In the middle of yesterday afternoon, a friend texted to let me know that our government had dropped a bomb on Afghanistan. And so all evening, as we gathered around tables and broke bread and shared wine, I had that image in the back of my mind: the image of our own capacity to kill, and of our fearsome eagerness to use it.
At the start of our worship, a monk rose and read a lesson from Exodus, the instructions for sacrificing the Passover lamb: Tell the whole congregation of Israel that on the tenth of this month they are to take a lamb for each family, a lamb for each household…. For I will pass through the land of Egypt that night, and I will strike down every firstborn in the land of Egypt, both human beings and animals; on all the gods of Egypt I will execute judgements: I am the Lord. Behind those words, I seemed to hear the drone of a plane, the slow opening of a cargo hold, the silent fall of death. The passage is striking in its ambivalence: God as dealer of death and of life, God as the one who judges, by what tenets we cannot know.
How different are the actions that Jesus gives us his last night: Washing the feet of those he loves. Kneeling before our humanity, even knowing that we will give him up to death. Offering his body. Offering his blood. For a Christian, these reveal the true nature of God: the God who serves, the God who loves, the God who offers himself to spare us.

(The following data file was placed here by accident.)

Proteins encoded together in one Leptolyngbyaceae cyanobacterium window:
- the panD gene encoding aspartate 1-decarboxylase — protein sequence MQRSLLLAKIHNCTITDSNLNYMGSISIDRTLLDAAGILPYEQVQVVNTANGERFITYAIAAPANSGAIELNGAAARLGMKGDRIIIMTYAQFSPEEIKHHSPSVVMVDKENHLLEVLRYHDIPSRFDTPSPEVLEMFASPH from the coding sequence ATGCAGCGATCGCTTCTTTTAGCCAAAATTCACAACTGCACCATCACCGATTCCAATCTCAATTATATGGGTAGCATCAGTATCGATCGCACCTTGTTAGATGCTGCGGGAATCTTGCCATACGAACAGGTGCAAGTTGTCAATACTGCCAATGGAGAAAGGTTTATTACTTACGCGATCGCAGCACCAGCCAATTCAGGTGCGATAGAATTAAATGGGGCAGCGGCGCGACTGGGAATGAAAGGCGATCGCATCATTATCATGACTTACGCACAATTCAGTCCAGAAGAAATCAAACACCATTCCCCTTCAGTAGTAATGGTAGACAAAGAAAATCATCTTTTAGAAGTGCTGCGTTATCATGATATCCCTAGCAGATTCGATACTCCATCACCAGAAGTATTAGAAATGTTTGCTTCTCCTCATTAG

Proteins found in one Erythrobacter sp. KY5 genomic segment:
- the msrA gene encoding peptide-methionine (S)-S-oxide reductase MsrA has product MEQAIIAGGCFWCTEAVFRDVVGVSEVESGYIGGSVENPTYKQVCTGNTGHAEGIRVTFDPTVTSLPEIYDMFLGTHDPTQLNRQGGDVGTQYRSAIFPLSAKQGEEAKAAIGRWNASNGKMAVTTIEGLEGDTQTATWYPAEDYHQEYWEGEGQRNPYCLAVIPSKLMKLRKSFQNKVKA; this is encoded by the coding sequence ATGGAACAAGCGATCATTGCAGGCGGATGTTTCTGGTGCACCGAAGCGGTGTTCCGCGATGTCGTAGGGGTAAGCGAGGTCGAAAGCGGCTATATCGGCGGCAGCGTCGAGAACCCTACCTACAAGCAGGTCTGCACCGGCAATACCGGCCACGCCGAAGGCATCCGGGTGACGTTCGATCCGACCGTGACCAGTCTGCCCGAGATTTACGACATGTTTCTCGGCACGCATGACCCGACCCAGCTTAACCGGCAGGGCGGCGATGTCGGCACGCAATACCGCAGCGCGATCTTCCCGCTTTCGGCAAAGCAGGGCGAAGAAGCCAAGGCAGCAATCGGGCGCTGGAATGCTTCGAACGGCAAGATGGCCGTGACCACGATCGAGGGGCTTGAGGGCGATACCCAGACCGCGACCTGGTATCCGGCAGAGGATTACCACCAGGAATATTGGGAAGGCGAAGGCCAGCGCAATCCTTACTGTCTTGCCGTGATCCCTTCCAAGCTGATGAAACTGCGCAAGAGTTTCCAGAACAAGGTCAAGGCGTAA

Earlier this week, Sean Spicer scandalized our nation when he casually said, “he [Hitler] was not using the gas on his own people.” It was a bizarre thing to say about a leader who had, in fact, killed eleven million people in the gas chamber. But, I have to say, Spicer was right. Hitler did not gas “his own” people; he gassed God’s people. Hitler did not own the people whom he gassed, nor was their ultimate loyalty given to him. People should not be in that kind of relationship with one another. If we even begin to think it, we begin to divide our world: “our” people/ not “our” people.
Scripture says otherwise. The only people we can gas are God’s people. The only people we can bomb are God’s people. The only people we can starve, torture, rape, imprison, or kill on the streets are God’s people. There are no people who do not belong to God.
This day, Good Friday, makes that clear. When Christ was crucified, hanging between two criminals, he chose to die with the lost. He chose to die with the broken, with the outcast, with the shameful, with those who were filled with shame. And he died, not only with them, but for them. We cannot claim that he died for us, but not for others whose sins are as red as ours. We cannot claim that he has saved us, without acknowledging that he has offered that salvation even to those we despise. We cannot claim that his mercy does not extend to the godless, to the pagan, to those who practice other religions or none — not when he cried out, with his dying breath, “My God, my God, why have you forsaken me?”
How quickly we arrogate to ourselves the prerogatives of God, weighing and judging and dealing out death– forgetting that, in the Passover story, the greatness of God was shown, not in the slaughter, but in the fact that some were spared. The Talmud, the ancient commentary that forms the core of the Jewish faith, writes that as the Egyptians were drowning in the Red Sea, the angels in heaven began to sing and to praise God, but God waved them to silence. And staring into their shocked faces, he asked, “My children are perishing, and do you rejoice?”
The God we worship does not rejoice in the death of the wicked, but rather that they may turn from their sin and be saved. What does it mean to love the wicked? Look on his face, and see.